Inhabitant

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INHABITANT. One who has his domicil in a place is an inhabitant of that place; one who has an actual fixed residence in a place.
     2. A mere intention to remove to a place will not make a man an inhabitant of such place, although as a sign of such intention he may have sent his wife and children to reside there. 1 Ashm. R. 126. Nor will his intention to quit his residence, unless consummated, deprive him of his right as an inhabitant. 1 Dall. 480. Vide 10 Ves. 339; 14 Vin. Ab. 420; 1 Phil. Ev. Index, h.t.; Const. of Mass., part 2, c. 1, s. 2, a. 1; Kyd on Corp. 321; Anal. des Pand. de Poth. mot Habitans; Poth. Pand. lib. 50, t. 1, s. 2; 6 Adolph. & Ell. 153; 33 Eng. Common Law Rep. 31.
     3. The inhabitants of the United States may be classed into, 1. Those born within the country; and, 2. Those born out of it.
     4.-1. The natives consist, 1st. Of white persons, and these are all citizens of the United States, unless they have lost that right. 2d. Of the aborigines, and these are not in general, citizens of the United States nor do they possess any political power. 3d. Of negroes, or descendants of the African race, and these generally possess no political authority whatever, not being able to vote, nor to hold any office. 4th. Of the children of foreign ambassadors, who are citizens or subjects as their fathers are or were at the time of their birth.
     5.-2. Persons born out of the jurisdiction of the United States, are, 1st. children of citizens of the United States, or of persons who have been such; they are citizens of the United States, provided the father of such children shall have resided within the same. Act of Congress of April 14, 1802, Sec. 4. 2d. Persons who were in the country at the time of the adoption of the constitution; these have all the rights of citizens. 3d. Persons who have become naturalized under the laws of any state before the passage of any law on the subject of naturalization by Congress, or who have become naturalized under the acts of congress, are citizens of the United States, and entitled to vote for all officers who are elected by citizens, and to hold any office except those of president and vice-president of the United States. 4th. Children of naturalized citizens, who were under the age of twenty-one years, at the time of their parent's being so naturalized or admitted to the rights of citizenship, are, if then dwelling in the United States, considered as citizens of the United States, and entitled to the same rights as their respective fathers. 5th. Persons who resided in a territory which was annexed to the United States by treaty, and the territory became a state; as, for example, a person who, born in France, moved to Louisiana in 1806, and settled there, and remained in the territory until it was admitted as a state, it was held, that although not naturalized under the acts of congress, he was a citizen of the United States. Deshois' Case, 2 Mart. Lo. R. 185. 6th. Aliens or foreigners, who have never been naturalized, and these are not citizens of the United States, nor entitled to any political rights whatever. See Alien; Body politic; Citizen; Domicil; Naturalization.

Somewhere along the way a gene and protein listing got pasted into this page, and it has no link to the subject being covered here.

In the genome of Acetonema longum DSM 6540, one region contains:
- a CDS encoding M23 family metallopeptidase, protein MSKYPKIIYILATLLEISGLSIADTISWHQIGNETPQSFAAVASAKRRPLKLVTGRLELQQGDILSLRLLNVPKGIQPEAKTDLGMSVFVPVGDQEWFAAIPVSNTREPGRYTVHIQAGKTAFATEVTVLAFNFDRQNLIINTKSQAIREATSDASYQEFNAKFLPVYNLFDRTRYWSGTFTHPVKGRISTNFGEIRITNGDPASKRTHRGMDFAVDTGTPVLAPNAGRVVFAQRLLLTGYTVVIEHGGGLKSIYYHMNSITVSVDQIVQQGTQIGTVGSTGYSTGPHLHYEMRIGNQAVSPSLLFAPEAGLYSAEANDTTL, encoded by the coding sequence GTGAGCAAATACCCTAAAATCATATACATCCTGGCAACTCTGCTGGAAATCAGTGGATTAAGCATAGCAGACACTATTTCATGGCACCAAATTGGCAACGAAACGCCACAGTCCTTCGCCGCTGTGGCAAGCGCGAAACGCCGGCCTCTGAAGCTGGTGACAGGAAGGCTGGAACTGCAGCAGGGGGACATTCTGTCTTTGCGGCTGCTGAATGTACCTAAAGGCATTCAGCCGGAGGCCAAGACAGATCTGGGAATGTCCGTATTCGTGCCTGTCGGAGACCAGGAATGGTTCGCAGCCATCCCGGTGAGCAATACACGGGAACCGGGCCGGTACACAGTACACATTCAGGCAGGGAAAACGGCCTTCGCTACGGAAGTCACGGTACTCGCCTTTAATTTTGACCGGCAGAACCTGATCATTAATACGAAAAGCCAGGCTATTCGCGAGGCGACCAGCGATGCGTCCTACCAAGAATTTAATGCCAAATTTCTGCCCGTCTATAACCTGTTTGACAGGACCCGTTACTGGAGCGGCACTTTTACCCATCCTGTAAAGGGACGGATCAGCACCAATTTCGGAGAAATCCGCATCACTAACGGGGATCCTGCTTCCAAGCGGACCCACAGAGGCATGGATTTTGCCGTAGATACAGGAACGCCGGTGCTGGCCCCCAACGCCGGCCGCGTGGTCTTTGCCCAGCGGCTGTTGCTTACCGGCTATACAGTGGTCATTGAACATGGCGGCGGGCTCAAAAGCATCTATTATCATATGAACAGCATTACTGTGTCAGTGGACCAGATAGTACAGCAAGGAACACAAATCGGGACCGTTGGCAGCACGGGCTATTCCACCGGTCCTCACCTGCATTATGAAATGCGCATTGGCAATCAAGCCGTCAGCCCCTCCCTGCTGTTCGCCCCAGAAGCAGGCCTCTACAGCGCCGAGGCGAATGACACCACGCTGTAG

References in periodicals archive ?
And secondly (since getting on board with this or that fantasy of salvation-now is generally disastrous), it is an approach that requires one to 'dwell' in the bad, keeping track, however, of the distance between the way things are and how they might otherwise be, between one's inhabitancy of hell and the fact that one does not really belong there.
Beyond the claim that for historical reasons dwelling has become a legitimate sphere for analysis and the political (consistent, I think, with the essential premise of Cultural Studies), it has also been my intention to elucidate the structure of 'negative utopianism' at work in the Adornian notion of dwelling as the inhabitancy of hell.
Marzec's book, the first of a projected two volume treatise on inhabitancy, constitutes an intervention in the debates over the question of postcolonialism as it pertains to the history of the British novel.
Christine Grady notes that the definition of community is complex and "loosely used," but always includes some concept of "a group or aggregate of people who interact with each other, are interdependent, and have something in common (whether it be ancestry, place of inhabitancy, culture, behaviors, or special interests), and who understand or define themselves to some extent as belonging to this group."[13] There are many different ways in which people can be members of a community.
The varying rates of production of this genre serve as something of a barometer of British anxieties for an era in which technological advancements were eroding the strategic advantages of island inhabitancy while geopolitical developments were augmenting the difficulties of maintaining a sprawling empire.(2)
The man, by its own presence induces the idea of inhabitancy. He also represents a minor agent of the transformation of the landscape (he was building his house in the ground or on the surface of the earth, was marking out its properties with primitive fences, was cutting down trees and was hunting in the surroundings of his habitat).
(1) There are only three qualifications for congressional office, which are set out in the United States Constitution at Article I, Section 2, clause 2, for Representatives (and Article I, Section 3, clause 3 for Senators): age, citizenship, and inhabitancy in the state when elected.
district inhabitancy be required for legislators?" The explanatory statement says it again: "The measure ...
By failing to maintain inhabitancy in House District 7 until his term expires in January 2005, Kruse could be subject to expulsion from the Legislature.